What that means is that in middle school and high school, and then college and adulthood, Confession is just telling the priest all the bad things you did—all the weird “Catholic rules” you broke. And it starts to not make sense—because that’s weird. And some of the “Catholic rules” are very personal, and it’s embarrassing to admit to those things. And then people stop going. And yeah! If that’s what you think Confession is, if that’s how you understand it, you are right: it couldn’t be more weird to tell the “holy man” the weird “Catholic rules” you broke.
But that’s not really what it is! Sometimes, I have to stop people and tell them: “I don’t care that you insulted your mother. I don’t care that you broke the rules. What I care about is: Do you believe that insulting your mother is an obstacle to your desire to love her??” Because that is the crucial question. Do you think that what you’re doing is an obstacle to your desire to love? To love God, to love your mom or dad, yourself, your girlfriend, your boyfriend, to love your husband or your wife? This is at the heart of it. It’s not, “Did I break this arbitrary rule on this sheet I was given that tells me ‘the sins’?” No, the question is, “Did I do something that was not truly loving? Is what I did a failure to live out this love that I say that I have for this person?”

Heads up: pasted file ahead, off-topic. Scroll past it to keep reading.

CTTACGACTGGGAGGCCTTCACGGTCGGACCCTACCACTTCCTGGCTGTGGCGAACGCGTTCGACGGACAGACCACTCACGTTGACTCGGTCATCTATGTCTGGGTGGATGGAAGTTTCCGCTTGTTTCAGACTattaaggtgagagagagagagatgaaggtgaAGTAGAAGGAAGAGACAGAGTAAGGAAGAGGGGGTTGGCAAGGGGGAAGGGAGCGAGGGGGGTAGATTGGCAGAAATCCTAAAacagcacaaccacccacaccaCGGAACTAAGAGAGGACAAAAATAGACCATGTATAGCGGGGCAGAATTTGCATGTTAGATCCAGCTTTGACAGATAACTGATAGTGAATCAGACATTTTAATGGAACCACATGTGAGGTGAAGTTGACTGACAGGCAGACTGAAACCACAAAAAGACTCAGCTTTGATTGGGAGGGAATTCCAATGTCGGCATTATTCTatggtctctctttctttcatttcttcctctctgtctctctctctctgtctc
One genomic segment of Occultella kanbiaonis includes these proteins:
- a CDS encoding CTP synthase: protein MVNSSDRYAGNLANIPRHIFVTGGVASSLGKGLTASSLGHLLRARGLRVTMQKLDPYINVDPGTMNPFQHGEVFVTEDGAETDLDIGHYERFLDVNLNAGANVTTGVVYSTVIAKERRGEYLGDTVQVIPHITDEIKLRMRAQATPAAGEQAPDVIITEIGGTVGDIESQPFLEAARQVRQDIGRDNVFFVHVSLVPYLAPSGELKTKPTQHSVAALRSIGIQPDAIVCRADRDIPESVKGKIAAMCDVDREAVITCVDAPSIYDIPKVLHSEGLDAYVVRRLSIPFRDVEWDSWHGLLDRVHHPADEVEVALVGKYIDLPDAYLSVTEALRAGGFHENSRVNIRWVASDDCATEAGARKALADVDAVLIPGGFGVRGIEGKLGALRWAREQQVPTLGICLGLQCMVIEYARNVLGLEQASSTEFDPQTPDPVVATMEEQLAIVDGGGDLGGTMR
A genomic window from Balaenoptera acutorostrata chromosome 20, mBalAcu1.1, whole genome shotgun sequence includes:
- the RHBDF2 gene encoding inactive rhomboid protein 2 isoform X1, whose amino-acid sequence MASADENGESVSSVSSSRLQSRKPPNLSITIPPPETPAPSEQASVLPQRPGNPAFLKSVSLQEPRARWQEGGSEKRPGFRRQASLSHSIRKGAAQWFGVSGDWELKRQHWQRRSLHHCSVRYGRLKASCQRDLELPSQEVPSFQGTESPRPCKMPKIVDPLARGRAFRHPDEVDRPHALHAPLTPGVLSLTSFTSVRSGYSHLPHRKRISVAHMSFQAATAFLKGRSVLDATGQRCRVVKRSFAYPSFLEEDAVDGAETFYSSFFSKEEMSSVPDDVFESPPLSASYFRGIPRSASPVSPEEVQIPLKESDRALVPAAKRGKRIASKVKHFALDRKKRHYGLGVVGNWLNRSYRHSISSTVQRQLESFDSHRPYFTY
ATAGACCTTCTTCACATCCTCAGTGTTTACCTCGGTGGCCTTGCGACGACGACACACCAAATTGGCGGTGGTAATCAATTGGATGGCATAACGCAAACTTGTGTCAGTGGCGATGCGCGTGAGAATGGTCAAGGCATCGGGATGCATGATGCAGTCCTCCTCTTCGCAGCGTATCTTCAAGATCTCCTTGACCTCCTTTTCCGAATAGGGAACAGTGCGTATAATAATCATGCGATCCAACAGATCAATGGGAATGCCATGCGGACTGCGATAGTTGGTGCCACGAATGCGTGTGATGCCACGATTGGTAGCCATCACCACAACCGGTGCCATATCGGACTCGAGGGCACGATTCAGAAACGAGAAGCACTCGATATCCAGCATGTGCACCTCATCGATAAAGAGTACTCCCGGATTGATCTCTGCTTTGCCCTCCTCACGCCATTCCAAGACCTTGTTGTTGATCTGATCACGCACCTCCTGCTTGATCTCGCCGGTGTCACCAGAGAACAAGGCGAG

This Gospel today, Jesus gives us the one commandment, often quoted, often misunderstood: “Love one another. As I have loved you, so you also should love one another.” And please, do not turn this into some lovey dovey, feel good, warm-tingly-feelings-inside “love.” “Don’t be a jerk,” or, “Be kind,” isn’t “love”—very important, very much agree, “Yeah, don’t be a jerk. Yeah, be kind”)—but “love” is much, much more! Christ loved us to the point of dying for us; not a lot of warm tingles there.